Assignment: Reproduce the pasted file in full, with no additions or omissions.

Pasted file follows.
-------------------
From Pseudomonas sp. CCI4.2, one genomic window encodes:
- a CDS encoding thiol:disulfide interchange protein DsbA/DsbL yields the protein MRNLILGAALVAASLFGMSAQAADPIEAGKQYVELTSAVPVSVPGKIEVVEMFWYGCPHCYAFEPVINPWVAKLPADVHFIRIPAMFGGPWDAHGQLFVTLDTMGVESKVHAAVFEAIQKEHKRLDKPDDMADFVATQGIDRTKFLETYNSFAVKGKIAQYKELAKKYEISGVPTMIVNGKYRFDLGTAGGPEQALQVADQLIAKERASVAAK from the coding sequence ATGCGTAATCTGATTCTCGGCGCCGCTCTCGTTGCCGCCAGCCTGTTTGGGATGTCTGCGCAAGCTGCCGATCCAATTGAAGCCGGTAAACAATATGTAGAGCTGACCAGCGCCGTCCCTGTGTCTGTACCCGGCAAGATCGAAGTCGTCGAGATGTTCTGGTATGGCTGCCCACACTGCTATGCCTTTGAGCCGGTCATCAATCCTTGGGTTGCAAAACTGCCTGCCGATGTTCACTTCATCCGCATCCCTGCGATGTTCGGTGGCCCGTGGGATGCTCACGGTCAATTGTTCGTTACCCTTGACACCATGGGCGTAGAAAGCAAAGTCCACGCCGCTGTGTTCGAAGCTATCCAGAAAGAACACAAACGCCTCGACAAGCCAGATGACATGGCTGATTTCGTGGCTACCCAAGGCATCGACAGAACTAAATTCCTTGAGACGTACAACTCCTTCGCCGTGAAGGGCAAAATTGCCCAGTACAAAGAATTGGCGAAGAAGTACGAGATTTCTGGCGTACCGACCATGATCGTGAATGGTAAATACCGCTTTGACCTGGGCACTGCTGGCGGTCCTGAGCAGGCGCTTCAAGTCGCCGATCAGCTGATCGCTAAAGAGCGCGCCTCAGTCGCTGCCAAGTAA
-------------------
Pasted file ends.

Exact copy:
From Pseudomonas sp. CCI4.2, one genomic window encodes:
- a CDS encoding thiol:disulfide interchange protein DsbA/DsbL yields the protein MRNLILGAALVAASLFGMSAQAADPIEAGKQYVELTSAVPVSVPGKIEVVEMFWYGCPHCYAFEPVINPWVAKLPADVHFIRIPAMFGGPWDAHGQLFVTLDTMGVESKVHAAVFEAIQKEHKRLDKPDDMADFVATQGIDRTKFLETYNSFAVKGKIAQYKELAKKYEISGVPTMIVNGKYRFDLGTAGGPEQALQVADQLIAKERASVAAK from the coding sequence ATGCGTAATCTGATTCTCGGCGCCGCTCTCGTTGCCGCCAGCCTGTTTGGGATGTCTGCGCAAGCTGCCGATCCAATTGAAGCCGGTAAACAATATGTAGAGCTGACCAGCGCCGTCCCTGTGTCTGTACCCGGCAAGATCGAAGTCGTCGAGATGTTCTGGTATGGCTGCCCACACTGCTATGCCTTTGAGCCGGTCATCAATCCTTGGGTTGCAAAACTGCCTGCCGATGTTCACTTCATCCGCATCCCTGCGATGTTCGGTGGCCCGTGGGATGCTCACGGTCAATTGTTCGTTACCCTTGACACCATGGGCGTAGAAAGCAAAGTCCACGCCGCTGTGTTCGAAGCTATCCAGAAAGAACACAAACGCCTCGACAAGCCAGATGACATGGCTGATTTCGTGGCTACCCAAGGCATCGACAGAACTAAATTCCTTGAGACGTACAACTCCTTCGCCGTGAAGGGCAAAATTGCCCAGTACAAAGAATTGGCGAAGAAGTACGAGATTTCTGGCGTACCGACCATGATCGTGAATGGTAAATACCGCTTTGACCTGGGCACTGCTGGCGGTCCTGAGCAGGCGCTTCAAGTCGCCGATCAGCTGATCGCTAAAGAGCGCGCCTCAGTCGCTGCCAAGTAA